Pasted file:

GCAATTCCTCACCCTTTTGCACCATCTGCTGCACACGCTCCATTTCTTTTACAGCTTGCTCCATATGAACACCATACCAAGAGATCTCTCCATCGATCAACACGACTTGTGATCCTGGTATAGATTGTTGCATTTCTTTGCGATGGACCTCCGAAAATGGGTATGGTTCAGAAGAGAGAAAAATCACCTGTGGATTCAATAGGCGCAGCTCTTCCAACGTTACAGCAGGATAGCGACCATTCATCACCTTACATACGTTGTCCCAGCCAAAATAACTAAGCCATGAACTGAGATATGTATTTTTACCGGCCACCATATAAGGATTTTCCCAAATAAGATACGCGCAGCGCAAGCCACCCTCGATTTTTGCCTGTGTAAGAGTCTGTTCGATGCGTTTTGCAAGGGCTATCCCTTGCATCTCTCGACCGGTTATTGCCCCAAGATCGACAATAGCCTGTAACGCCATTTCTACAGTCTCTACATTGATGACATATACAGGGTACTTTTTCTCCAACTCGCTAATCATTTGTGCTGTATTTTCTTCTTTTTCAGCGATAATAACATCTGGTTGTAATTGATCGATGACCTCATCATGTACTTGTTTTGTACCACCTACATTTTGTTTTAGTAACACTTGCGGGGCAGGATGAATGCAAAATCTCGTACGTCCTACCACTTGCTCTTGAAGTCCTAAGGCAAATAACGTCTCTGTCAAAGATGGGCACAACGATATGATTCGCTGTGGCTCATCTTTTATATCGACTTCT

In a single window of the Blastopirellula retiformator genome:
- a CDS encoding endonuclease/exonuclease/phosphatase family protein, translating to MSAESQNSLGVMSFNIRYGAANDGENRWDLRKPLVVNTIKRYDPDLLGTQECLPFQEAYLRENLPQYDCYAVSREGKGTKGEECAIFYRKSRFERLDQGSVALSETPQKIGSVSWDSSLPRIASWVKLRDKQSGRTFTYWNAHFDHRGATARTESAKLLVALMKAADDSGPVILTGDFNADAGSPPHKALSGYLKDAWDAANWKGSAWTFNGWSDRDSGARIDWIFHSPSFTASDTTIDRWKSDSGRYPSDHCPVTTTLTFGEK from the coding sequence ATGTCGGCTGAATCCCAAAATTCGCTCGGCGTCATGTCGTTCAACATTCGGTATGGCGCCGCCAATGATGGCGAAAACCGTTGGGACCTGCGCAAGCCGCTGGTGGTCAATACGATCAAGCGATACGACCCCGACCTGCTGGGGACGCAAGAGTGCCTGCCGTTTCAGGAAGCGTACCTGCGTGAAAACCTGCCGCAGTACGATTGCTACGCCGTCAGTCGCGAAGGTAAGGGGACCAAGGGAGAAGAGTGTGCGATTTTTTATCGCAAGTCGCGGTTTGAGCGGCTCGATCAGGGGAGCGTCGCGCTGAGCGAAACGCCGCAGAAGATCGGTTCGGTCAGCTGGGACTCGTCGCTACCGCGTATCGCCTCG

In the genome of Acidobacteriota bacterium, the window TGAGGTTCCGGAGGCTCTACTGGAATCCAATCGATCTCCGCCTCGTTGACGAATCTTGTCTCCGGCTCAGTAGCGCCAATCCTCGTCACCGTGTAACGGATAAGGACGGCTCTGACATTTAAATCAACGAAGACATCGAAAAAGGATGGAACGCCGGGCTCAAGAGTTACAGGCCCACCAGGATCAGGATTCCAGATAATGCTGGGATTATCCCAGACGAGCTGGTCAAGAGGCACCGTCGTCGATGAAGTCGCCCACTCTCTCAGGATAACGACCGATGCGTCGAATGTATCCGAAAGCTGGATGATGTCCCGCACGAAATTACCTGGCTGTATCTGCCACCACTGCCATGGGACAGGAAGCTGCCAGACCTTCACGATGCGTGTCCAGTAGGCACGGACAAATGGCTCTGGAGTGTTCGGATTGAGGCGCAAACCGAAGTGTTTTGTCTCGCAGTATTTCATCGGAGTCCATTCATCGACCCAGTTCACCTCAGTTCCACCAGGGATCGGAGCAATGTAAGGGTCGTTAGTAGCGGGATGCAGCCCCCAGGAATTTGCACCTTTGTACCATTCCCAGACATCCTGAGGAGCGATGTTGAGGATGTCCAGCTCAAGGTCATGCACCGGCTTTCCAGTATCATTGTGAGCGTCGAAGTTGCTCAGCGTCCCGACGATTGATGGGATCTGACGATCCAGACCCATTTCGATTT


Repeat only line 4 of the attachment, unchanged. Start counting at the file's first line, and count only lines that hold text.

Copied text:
In the genome of Acidobacteriota bacterium, the window TGAGGTTCCGGAGGCTCTACTGGAATCCAATCGATCTCCGCCTCGTTGACGAATCTTGTCTCCGGCTCAGTAGCGCCAATCCTCGTCACCGTGTAACGGATAAGGACGGCTCTGACATTTAAATCAACGAAGACATCGAAAAAGGATGGAACGCCGGGCTCAAGAGTTACAGGCCCACCAGGATCAGGATTCCAGATAATGCTGGGATTATCCCAGACGAGCTGGTCAAGAGGCACCGTCGTCGATGAAGTCGCCCACTCTCTCAGGATAACGACCGATGCGTCGAATGTATCCGAAAGCTGGATGATGTCCCGCACGAAATTACCTGGCTGTATCTGCCACCACTGCCATGGGACAGGAAGCTGCCAGACCTTCACGATGCGTGTCCAGTAGGCACGGACAAATGGCTCTGGAGTGTTCGGATTGAGGCGCAAACCGAAGTGTTTTGTCTCGCAGTATTTCATCGGAGTCCATTCATCGACCCAGTTCACCTCAGTTCCACCAGGGATCGGAGCAATGTAAGGGTCGTTAGTAGCGGGATGCAGCCCCCAGGAATTTGCACCTTTGTACCATTCCCAGACATCCTGAGGAGCGATGTTGAGGATGTCCAGCTCAAGGTCATGCACCGGCTTTCCAGTATCATTGTGAGCGTCGAAGTTGCTCAGCGTCCCGACGATTGATGGGATCTGACGATCCAGACCCATTTCGATTT